Stability and Flexibility: A New Paradigm for eBeam Metal AM
The NeuBeam metal additive manufacturing process from Wayland Additive eliminates the trade-off many users have to navigate between stability and flexibility with their industrial metal applications.
Additive Manufacturing (AM) is no different to any other manufacturing process that relies on the interaction between a manufacturing system and the material of the product being manufactured. Wayland Additive understands this need from the user’s perspective and has made it its mission to develop a machine — from the ground up — that allows the user full, safe and accurate control of a metal AM process. The NeuBeam process from Wayland allows for an advanced machine architecture that presents a stable platform that does what it is asked to do, when it is asked to do but with great flexibility and control to accommodate the wide range of user applications.
Traditionally, stability and flexibility have not always comfortably complemented each other in the field of AM. Wayland Additive is operating to break this barrier down and when the team first closely reviewed additive processes (back in 2015) they were struck by the lack of stability, exhibited both in the machines and the output. With a background in electron beam (eBeam) systems the Wayland team reviewed the state-of-the-art and immediately set about removing the shackles from the eBeam process.
The physics of the process is fundamentally more favourable to AM in the following ways:
- kinetic energy transfer takes place between the electron beam and the powder
- extremely fast deflection speeds can be achieved as there are no mirrors to manipulate
- the incident power on the powder bed is easily measured and controlled
- there are no optical surfaces between the electron source and the powder bed to contaminate and deteriorate with time
- the process can run hot and so take place above the annealing temperature of the process material, resulting in stress free parts with less post processing
- the process takes place in a vacuum so powder contamination and oxidation is reduced and powder life extended
- in-process monitoring can take place using a range of photon and electron detectors and systems
Electrons have an inherent advantage over photons in that they are charged particles, which means that the beam can be deflected, focused and corrected very rapidly, without any physical contact, scattering or absorption. Within the context of AM to date, however, this has also proved to be a disadvantage. When charged particles are incident upon insulating materials, they tend to adhere and build up a surface charge. When this happens during the metal eBeam AM process (where the accelerating potential of the electrons is many thousands of volts and metal powders tend to have an insulating surface oxide layer) a considerable potential can build up on the powder bed, until the powder particles are caused by Coulomb forces to repel each other and a “smoke event” occurs. When this happens the particles become free flying within the chamber and the build is violently terminated, potentially to the detriment of the machine as well as the part(s). This accumulation of charge occurs very rapidly and has to be managed throughout the build process in order for it to be reliably completed.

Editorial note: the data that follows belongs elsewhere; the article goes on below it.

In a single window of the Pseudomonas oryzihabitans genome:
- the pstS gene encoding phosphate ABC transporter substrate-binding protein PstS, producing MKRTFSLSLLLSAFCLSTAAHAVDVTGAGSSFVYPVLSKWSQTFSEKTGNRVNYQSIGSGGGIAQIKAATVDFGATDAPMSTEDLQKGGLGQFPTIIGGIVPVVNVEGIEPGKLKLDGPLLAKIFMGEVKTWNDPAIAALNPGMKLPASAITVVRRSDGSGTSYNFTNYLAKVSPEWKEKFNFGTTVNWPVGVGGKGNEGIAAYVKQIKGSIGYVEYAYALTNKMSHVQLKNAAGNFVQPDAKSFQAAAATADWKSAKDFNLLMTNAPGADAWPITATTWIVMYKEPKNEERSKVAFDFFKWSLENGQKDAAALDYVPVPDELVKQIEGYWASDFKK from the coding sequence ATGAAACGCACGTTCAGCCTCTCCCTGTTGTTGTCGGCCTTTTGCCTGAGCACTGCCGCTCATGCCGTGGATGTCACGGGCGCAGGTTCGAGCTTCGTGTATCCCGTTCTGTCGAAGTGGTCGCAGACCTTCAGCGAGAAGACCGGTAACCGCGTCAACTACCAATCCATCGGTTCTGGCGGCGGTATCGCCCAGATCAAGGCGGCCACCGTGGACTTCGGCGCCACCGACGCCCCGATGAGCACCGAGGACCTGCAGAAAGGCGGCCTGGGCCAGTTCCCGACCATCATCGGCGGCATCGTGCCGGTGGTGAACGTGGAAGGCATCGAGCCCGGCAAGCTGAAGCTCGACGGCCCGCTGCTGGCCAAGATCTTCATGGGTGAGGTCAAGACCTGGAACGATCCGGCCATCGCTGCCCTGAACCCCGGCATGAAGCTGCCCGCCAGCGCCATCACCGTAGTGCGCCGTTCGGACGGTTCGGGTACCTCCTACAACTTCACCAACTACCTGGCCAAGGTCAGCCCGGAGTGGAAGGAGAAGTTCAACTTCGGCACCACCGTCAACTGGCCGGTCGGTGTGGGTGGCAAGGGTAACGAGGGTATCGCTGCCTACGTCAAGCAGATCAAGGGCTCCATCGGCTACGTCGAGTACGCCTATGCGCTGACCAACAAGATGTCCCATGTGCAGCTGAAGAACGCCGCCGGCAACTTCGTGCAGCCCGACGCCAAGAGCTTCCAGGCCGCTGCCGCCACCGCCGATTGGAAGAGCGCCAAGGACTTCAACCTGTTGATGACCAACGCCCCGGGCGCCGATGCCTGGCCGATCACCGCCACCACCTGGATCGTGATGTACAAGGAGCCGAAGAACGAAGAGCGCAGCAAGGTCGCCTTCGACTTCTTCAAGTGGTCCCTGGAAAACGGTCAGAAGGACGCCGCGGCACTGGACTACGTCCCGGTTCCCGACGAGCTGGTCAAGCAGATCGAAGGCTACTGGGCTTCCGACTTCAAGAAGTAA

To date, the accepted way of overcoming this problem is to lightly sinter the powder together from the start of the build, layer by layer, across the entire surface of the build platform, with the consequence that the manufactured parts are encased in a block of sintered powder that needs to be blasted off.
NeuBeam Ensures Stability is Built-in
The NeuBeam process and the new Wayland system has been designed from the bottom up and incorporates many years’ of learning from the semiconductor industry — a hard task master. Quite simply, the machine is designed for production.
Without the need to pre-sinter and without the problem of powder charging, the NeuBeam process presents a new capability to the AM arsenal:
- It is stable, allowing the full range of AM powder sizes to be used while the build can still run above the annealing temperature of the material.
- It is clean: the “soot” problem present in laser systems requiring the cross flow of argon gas to prevent powder bed contamination does not exist. The process takes place under vacuum so there is less contamination of powder and therefore greater powder recyclability. The power delivery from the electron emitter to the powder bed is through free space and no contact with optics, which can become dirty.
- It is fast:electromagnetic deflection systems can move the beam at 1000s of meters per second. This fast deflection capability means higher beam powers can be used, which speeds up build times and ensures good control over the thermal process of the build.
- It is simple: build supports are minimal, thermal stresses do not need to be determined pre-build; powder freely flows out of the build, with only minor de-powdering needed; wire erosion is not needed to cut the build off the start plate; and post build heat treatments are not required.
- It is efficient: the build part is thermally isolated from its surrounding so less power is needed to keep the build temperature above the annealing temperature.
- It is adaptive: new materials can be rapidly developed; and in-process monitoring enables near real time process control.
In short, NeuBeam offers a manufacturing process that is both stable and flexible.